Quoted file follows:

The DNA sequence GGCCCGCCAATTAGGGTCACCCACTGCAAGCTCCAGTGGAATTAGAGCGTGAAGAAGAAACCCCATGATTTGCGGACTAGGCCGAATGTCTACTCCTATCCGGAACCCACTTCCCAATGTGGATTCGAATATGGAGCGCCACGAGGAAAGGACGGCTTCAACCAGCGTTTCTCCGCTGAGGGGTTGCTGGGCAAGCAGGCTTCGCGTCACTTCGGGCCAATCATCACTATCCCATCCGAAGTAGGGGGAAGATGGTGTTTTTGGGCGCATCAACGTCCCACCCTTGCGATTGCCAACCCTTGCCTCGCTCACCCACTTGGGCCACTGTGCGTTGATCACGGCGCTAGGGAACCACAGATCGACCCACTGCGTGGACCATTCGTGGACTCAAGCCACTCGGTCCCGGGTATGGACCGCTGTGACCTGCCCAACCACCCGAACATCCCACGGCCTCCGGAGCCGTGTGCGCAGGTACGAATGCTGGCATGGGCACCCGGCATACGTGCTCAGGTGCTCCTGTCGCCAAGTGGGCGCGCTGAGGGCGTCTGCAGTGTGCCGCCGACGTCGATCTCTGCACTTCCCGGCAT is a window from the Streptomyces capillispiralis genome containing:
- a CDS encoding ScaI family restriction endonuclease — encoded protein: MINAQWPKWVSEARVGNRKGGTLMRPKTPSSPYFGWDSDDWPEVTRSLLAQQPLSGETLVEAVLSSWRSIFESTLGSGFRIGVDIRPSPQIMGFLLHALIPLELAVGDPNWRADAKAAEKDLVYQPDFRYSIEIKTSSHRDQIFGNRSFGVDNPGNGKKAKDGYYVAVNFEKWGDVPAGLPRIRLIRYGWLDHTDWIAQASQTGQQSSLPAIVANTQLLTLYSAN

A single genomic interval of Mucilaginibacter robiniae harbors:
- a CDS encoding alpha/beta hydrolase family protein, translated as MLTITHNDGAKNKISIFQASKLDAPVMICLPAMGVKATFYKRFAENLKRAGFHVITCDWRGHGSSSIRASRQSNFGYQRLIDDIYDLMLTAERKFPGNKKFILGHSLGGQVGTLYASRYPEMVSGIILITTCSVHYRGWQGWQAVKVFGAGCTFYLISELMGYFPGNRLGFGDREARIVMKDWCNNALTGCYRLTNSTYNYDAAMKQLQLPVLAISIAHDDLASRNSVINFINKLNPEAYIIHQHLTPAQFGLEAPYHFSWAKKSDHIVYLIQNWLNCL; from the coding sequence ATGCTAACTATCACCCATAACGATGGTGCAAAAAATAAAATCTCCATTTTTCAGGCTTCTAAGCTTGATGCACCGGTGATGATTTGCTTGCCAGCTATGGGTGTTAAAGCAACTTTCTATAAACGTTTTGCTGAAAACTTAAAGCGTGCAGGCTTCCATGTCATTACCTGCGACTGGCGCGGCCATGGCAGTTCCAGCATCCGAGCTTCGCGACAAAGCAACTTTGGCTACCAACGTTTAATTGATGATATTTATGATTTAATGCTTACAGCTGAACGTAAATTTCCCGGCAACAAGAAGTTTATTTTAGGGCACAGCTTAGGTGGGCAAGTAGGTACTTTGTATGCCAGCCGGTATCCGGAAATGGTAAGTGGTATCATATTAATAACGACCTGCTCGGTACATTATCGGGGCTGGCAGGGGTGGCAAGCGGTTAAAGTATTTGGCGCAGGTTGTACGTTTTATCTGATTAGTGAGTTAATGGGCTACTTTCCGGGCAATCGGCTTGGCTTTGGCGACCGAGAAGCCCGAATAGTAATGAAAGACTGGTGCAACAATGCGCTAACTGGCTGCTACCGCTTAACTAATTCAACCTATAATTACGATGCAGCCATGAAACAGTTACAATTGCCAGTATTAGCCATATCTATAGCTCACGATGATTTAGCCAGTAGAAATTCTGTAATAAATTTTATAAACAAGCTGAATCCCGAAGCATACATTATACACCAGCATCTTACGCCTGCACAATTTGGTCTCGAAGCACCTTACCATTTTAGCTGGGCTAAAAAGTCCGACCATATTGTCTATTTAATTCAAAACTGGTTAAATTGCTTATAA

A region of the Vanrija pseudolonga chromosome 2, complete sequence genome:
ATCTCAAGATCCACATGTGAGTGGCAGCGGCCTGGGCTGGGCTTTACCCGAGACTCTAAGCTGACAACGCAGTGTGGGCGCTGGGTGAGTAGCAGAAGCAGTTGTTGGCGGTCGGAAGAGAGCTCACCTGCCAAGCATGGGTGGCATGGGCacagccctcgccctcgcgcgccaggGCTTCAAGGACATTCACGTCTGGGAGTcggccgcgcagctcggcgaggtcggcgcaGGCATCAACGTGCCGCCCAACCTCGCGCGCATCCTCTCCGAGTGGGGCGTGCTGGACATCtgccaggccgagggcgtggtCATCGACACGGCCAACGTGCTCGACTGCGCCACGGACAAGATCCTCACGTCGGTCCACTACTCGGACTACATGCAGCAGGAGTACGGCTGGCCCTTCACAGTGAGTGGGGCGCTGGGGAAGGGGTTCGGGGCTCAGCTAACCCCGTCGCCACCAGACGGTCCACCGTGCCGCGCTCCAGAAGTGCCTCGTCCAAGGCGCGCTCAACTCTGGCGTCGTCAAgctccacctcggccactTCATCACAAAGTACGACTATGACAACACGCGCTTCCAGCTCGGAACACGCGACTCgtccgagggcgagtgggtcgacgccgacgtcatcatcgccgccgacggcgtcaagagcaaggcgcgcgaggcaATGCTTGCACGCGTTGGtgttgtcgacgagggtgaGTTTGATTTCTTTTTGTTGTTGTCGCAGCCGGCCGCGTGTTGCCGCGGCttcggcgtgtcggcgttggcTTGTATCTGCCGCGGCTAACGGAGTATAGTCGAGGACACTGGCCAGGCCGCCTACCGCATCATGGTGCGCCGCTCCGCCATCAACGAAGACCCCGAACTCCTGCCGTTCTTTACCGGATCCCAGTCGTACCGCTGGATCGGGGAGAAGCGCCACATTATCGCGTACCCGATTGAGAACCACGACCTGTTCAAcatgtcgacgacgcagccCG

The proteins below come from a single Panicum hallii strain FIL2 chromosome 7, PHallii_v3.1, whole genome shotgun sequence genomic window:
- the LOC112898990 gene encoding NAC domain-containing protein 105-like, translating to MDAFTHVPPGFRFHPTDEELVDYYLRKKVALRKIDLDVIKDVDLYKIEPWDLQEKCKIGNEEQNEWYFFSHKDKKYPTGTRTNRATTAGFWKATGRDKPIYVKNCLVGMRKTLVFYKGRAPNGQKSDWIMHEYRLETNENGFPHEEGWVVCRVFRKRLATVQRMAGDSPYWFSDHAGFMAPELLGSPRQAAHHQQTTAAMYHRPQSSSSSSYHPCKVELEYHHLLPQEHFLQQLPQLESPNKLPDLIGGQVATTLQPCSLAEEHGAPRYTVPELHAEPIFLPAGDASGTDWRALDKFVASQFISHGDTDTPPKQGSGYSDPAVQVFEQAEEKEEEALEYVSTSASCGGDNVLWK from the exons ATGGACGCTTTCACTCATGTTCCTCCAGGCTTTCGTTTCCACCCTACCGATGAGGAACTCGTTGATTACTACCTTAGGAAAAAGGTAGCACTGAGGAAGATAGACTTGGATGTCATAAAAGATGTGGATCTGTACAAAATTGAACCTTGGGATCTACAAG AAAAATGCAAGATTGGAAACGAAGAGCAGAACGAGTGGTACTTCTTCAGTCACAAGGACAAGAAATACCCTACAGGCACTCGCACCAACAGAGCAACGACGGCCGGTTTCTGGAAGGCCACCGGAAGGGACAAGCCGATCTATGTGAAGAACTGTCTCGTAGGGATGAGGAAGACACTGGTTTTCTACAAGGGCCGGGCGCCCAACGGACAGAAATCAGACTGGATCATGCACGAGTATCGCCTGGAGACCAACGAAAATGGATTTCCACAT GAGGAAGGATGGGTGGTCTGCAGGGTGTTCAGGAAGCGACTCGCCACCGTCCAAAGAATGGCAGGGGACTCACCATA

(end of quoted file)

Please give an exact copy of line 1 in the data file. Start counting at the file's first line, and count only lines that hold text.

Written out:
The DNA sequence GGCCCGCCAATTAGGGTCACCCACTGCAAGCTCCAGTGGAATTAGAGCGTGAAGAAGAAACCCCATGATTTGCGGACTAGGCCGAATGTCTACTCCTATCCGGAACCCACTTCCCAATGTGGATTCGAATATGGAGCGCCACGAGGAAAGGACGGCTTCAACCAGCGTTTCTCCGCTGAGGGGTTGCTGGGCAAGCAGGCTTCGCGTCACTTCGGGCCAATCATCACTATCCCATCCGAAGTAGGGGGAAGATGGTGTTTTTGGGCGCATCAACGTCCCACCCTTGCGATTGCCAACCCTTGCCTCGCTCACCCACTTGGGCCACTGTGCGTTGATCACGGCGCTAGGGAACCACAGATCGACCCACTGCGTGGACCATTCGTGGACTCAAGCCACTCGGTCCCGGGTATGGACCGCTGTGACCTGCCCAACCACCCGAACATCCCACGGCCTCCGGAGCCGTGTGCGCAGGTACGAATGCTGGCATGGGCACCCGGCATACGTGCTCAGGTGCTCCTGTCGCCAAGTGGGCGCGCTGAGGGCGTCTGCAGTGTGCCGCCGACGTCGATCTCTGCACTTCCCGGCAT is a window from the Streptomyces capillispiralis genome containing: